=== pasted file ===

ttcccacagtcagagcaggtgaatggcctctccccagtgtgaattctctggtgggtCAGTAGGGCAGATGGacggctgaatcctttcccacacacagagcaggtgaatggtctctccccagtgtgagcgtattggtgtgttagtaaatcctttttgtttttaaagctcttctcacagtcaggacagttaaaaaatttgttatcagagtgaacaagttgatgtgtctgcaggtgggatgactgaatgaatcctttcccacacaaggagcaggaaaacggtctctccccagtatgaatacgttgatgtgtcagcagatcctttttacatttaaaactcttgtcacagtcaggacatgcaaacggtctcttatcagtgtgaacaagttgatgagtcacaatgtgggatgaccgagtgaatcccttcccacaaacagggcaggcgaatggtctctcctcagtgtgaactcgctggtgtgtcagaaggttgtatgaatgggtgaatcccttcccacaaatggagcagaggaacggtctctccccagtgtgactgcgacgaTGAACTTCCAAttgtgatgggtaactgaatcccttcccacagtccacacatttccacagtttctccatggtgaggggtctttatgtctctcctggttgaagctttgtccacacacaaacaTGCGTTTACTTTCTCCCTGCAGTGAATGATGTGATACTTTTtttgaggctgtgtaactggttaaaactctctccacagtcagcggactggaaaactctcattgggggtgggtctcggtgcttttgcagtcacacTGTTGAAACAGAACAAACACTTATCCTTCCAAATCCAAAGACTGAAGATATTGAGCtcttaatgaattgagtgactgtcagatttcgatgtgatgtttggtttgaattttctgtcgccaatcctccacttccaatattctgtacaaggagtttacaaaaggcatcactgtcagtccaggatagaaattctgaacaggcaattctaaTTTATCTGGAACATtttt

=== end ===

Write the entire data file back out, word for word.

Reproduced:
ttcccacagtcagagcaggtgaatggcctctccccagtgtgaattctctggtgggtCAGTAGGGCAGATGGacggctgaatcctttcccacacacagagcaggtgaatggtctctccccagtgtgagcgtattggtgtgttagtaaatcctttttgtttttaaagctcttctcacagtcaggacagttaaaaaatttgttatcagagtgaacaagttgatgtgtctgcaggtgggatgactgaatgaatcctttcccacacaaggagcaggaaaacggtctctccccagtatgaatacgttgatgtgtcagcagatcctttttacatttaaaactcttgtcacagtcaggacatgcaaacggtctcttatcagtgtgaacaagttgatgagtcacaatgtgggatgaccgagtgaatcccttcccacaaacagggcaggcgaatggtctctcctcagtgtgaactcgctggtgtgtcagaaggttgtatgaatgggtgaatcccttcccacaaatggagcagaggaacggtctctccccagtgtgactgcgacgaTGAACTTCCAAttgtgatgggtaactgaatcccttcccacagtccacacatttccacagtttctccatggtgaggggtctttatgtctctcctggttgaagctttgtccacacacaaacaTGCGTTTACTTTCTCCCTGCAGTGAATGATGTGATACTTTTtttgaggctgtgtaactggttaaaactctctccacagtcagcggactggaaaactctcattgggggtgggtctcggtgcttttgcagtcacacTGTTGAAACAGAACAAACACTTATCCTTCCAAATCCAAAGACTGAAGATATTGAGCtcttaatgaattgagtgactgtcagatttcgatgtgatgtttggtttgaattttctgtcgccaatcctccacttccaatattctgtacaaggagtttacaaaaggcatcactgtcagtccaggatagaaattctgaacaggcaattctaaTTTATCTGGAACATtttt